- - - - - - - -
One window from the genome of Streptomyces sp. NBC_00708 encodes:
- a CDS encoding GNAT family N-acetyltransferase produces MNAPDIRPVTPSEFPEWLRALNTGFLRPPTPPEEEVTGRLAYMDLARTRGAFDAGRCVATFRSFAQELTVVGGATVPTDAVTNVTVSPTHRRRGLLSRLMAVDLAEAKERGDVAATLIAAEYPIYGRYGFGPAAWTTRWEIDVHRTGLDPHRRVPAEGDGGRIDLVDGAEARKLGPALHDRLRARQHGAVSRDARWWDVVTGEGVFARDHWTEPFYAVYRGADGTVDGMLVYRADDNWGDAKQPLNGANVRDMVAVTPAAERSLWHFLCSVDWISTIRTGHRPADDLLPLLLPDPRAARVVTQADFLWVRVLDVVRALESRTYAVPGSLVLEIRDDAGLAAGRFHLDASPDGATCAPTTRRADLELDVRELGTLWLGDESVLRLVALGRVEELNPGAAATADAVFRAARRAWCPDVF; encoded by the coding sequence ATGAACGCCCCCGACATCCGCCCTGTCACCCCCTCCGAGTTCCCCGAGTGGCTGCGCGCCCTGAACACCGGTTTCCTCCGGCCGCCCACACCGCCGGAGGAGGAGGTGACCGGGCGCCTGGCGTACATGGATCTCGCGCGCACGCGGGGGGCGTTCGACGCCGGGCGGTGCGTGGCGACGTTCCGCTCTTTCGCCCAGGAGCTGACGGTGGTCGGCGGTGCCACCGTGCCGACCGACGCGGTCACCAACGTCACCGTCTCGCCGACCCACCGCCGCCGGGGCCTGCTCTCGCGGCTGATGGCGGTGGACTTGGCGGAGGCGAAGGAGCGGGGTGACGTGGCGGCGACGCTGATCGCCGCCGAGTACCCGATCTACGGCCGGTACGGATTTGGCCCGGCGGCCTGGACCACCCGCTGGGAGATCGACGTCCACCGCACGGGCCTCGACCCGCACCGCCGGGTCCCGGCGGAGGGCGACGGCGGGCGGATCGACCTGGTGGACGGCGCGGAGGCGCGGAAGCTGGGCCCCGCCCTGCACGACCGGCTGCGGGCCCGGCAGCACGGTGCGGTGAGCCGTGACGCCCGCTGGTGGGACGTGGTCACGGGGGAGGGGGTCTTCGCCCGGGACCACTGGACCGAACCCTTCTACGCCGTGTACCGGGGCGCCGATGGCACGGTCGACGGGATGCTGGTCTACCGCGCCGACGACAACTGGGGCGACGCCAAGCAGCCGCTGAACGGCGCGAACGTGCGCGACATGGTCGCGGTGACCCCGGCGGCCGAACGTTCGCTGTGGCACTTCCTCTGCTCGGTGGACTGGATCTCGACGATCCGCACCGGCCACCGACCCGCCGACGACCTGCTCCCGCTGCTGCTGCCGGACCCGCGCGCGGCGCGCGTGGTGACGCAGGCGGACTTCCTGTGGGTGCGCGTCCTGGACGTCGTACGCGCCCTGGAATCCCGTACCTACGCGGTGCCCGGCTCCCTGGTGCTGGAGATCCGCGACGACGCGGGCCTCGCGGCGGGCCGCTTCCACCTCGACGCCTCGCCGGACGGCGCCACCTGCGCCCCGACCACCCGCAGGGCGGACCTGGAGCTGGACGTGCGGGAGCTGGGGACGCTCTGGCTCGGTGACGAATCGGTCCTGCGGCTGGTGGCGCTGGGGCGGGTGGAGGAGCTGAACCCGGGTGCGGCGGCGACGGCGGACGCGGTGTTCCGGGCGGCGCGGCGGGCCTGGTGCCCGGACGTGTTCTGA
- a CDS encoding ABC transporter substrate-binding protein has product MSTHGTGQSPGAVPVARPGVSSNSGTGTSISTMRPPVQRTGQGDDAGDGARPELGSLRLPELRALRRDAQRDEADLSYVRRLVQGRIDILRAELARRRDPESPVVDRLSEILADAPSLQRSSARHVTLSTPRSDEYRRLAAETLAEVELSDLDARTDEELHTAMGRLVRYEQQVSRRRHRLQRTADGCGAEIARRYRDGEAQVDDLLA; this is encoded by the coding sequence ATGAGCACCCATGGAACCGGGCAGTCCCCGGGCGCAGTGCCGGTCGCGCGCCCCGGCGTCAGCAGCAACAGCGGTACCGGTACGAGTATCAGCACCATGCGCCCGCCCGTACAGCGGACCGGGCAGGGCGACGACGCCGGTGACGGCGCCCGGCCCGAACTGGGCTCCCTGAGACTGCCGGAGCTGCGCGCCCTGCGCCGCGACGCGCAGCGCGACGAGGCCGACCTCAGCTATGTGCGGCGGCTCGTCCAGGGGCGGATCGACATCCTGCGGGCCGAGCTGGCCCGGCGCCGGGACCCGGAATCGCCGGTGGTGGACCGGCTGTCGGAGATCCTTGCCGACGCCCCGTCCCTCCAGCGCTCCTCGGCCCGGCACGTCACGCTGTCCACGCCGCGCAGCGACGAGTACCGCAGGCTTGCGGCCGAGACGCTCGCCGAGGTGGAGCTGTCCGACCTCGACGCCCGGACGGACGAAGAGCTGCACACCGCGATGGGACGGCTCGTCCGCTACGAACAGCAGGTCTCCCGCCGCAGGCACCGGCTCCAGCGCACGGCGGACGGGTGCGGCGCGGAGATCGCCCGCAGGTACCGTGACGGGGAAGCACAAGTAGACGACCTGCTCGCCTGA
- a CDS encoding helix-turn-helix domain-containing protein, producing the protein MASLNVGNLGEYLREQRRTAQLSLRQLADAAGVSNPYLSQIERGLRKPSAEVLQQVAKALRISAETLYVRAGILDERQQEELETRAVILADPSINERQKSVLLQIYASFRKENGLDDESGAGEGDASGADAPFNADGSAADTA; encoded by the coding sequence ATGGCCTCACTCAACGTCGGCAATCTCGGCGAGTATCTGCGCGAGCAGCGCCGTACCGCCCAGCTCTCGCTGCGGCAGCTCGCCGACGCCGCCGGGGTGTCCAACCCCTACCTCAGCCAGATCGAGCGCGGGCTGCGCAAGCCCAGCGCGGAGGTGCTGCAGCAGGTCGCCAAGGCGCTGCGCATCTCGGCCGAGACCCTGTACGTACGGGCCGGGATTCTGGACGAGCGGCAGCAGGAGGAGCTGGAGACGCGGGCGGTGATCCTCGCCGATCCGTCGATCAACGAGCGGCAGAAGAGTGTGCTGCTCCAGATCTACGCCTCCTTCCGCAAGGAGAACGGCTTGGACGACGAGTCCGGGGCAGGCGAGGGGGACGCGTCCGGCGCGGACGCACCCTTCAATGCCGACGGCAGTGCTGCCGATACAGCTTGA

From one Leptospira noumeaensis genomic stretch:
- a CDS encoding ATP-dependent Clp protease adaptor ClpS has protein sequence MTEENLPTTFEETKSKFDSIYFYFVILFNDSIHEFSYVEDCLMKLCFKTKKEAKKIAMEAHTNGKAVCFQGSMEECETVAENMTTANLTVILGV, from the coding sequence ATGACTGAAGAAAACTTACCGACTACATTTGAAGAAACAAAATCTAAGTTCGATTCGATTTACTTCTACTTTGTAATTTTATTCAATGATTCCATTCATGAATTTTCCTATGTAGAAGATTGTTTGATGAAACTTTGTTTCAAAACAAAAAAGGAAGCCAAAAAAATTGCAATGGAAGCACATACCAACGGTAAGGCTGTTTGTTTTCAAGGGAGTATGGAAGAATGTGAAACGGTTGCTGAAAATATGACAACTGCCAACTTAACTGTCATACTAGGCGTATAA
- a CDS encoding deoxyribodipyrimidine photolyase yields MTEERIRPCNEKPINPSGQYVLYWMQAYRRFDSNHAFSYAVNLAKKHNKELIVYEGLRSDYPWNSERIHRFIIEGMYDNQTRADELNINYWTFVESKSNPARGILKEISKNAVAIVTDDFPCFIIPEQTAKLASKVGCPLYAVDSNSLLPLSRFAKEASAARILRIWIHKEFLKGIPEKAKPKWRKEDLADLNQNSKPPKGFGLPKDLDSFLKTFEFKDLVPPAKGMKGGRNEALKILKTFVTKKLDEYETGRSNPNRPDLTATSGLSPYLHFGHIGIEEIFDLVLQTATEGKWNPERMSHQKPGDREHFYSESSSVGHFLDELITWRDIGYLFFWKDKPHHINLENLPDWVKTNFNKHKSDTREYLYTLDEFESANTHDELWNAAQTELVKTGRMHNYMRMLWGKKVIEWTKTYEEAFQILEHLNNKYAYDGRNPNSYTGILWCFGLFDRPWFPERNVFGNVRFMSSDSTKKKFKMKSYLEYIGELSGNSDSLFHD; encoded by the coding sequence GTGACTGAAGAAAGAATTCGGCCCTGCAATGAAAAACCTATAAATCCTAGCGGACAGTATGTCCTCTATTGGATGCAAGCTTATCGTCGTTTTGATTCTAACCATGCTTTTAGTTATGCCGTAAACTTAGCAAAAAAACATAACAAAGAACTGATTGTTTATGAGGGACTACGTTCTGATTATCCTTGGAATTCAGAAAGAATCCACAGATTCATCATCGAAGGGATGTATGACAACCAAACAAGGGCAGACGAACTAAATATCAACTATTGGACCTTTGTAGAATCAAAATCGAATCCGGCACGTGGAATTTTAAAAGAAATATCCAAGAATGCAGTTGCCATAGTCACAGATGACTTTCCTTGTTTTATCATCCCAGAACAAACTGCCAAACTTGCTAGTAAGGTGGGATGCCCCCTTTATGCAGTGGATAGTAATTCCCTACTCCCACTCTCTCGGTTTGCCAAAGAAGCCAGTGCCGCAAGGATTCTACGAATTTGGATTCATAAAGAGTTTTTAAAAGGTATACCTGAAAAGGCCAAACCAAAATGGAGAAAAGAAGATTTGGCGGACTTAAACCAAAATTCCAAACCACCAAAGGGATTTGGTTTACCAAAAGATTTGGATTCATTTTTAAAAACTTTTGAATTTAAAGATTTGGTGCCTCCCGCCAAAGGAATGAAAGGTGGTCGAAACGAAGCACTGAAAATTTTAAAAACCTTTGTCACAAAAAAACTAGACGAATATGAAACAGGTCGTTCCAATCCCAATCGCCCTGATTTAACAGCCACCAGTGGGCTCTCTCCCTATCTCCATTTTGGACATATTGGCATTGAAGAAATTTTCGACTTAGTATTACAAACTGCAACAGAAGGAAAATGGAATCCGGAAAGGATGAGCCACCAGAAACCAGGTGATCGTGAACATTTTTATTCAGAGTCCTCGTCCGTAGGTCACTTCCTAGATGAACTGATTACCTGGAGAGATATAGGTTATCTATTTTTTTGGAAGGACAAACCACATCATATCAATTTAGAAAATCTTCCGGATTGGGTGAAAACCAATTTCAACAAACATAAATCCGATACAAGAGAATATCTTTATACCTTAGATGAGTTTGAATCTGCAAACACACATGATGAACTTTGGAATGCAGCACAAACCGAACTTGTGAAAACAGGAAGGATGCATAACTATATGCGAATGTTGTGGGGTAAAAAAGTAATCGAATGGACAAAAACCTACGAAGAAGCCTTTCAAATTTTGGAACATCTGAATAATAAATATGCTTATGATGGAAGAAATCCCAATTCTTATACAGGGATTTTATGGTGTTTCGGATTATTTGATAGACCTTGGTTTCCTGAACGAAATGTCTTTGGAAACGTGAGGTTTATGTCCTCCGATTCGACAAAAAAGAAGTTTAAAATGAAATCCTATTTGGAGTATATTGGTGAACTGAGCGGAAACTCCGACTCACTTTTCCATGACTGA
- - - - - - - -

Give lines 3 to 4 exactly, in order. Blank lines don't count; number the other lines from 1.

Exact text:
- a CDS encoding ABC transporter substrate-binding protein has product MSTHGTGQSPGAVPVARPGVSSNSGTGTSISTMRPPVQRTGQGDDAGDGARPELGSLRLPELRALRRDAQRDEADLSYVRRLVQGRIDILRAELARRRDPESPVVDRLSEILADAPSLQRSSARHVTLSTPRSDEYRRLAAETLAEVELSDLDARTDEELHTAMGRLVRYEQQVSRRRHRLQRTADGCGAEIARRYRDGEAQVDDLLA; this is encoded by the coding sequence ATGAGCACCCATGGAACCGGGCAGTCCCCGGGCGCAGTGCCGGTCGCGCGCCCCGGCGTCAGCAGCAACAGCGGTACCGGTACGAGTATCAGCACCATGCGCCCGCCCGTACAGCGGACCGGGCAGGGCGACGACGCCGGTGACGGCGCCCGGCCCGAACTGGGCTCCCTGAGACTGCCGGAGCTGCGCGCCCTGCGCCGCGACGCGCAGCGCGACGAGGCCGACCTCAGCTATGTGCGGCGGCTCGTCCAGGGGCGGATCGACATCCTGCGGGCCGAGCTGGCCCGGCGCCGGGACCCGGAATCGCCGGTGGTGGACCGGCTGTCGGAGATCCTTGCCGACGCCCCGTCCCTCCAGCGCTCCTCGGCCCGGCACGTCACGCTGTCCACGCCGCGCAGCGACGAGTACCGCAGGCTTGCGGCCGAGACGCTCGCCGAGGTGGAGCTGTCCGACCTCGACGCCCGGACGGACGAAGAGCTGCACACCGCGATGGGACGGCTCGTCCGCTACGAACAGCAGGTCTCCCGCCGCAGGCACCGGCTCCAGCGCACGGCGGACGGGTGCGGCGCGGAGATCGCCCGCAGGTACCGTGACGGGGAAGCACAAGTAGACGACCTGCTCGCCTGA
- a CDS encoding helix-turn-helix domain-containing protein, producing the protein MASLNVGNLGEYLREQRRTAQLSLRQLADAAGVSNPYLSQIERGLRKPSAEVLQQVAKALRISAETLYVRAGILDERQQEELETRAVILADPSINERQKSVLLQIYASFRKENGLDDESGAGEGDASGADAPFNADGSAADTA; encoded by the coding sequence ATGGCCTCACTCAACGTCGGCAATCTCGGCGAGTATCTGCGCGAGCAGCGCCGTACCGCCCAGCTCTCGCTGCGGCAGCTCGCCGACGCCGCCGGGGTGTCCAACCCCTACCTCAGCCAGATCGAGCGCGGGCTGCGCAAGCCCAGCGCGGAGGTGCTGCAGCAGGTCGCCAAGGCGCTGCGCATCTCGGCCGAGACCCTGTACGTACGGGCCGGGATTCTGGACGAGCGGCAGCAGGAGGAGCTGGAGACGCGGGCGGTGATCCTCGCCGATCCGTCGATCAACGAGCGGCAGAAGAGTGTGCTGCTCCAGATCTACGCCTCCTTCCGCAAGGAGAACGGCTTGGACGACGAGTCCGGGGCAGGCGAGGGGGACGCGTCCGGCGCGGACGCACCCTTCAATGCCGACGGCAGTGCTGCCGATACAGCTTGA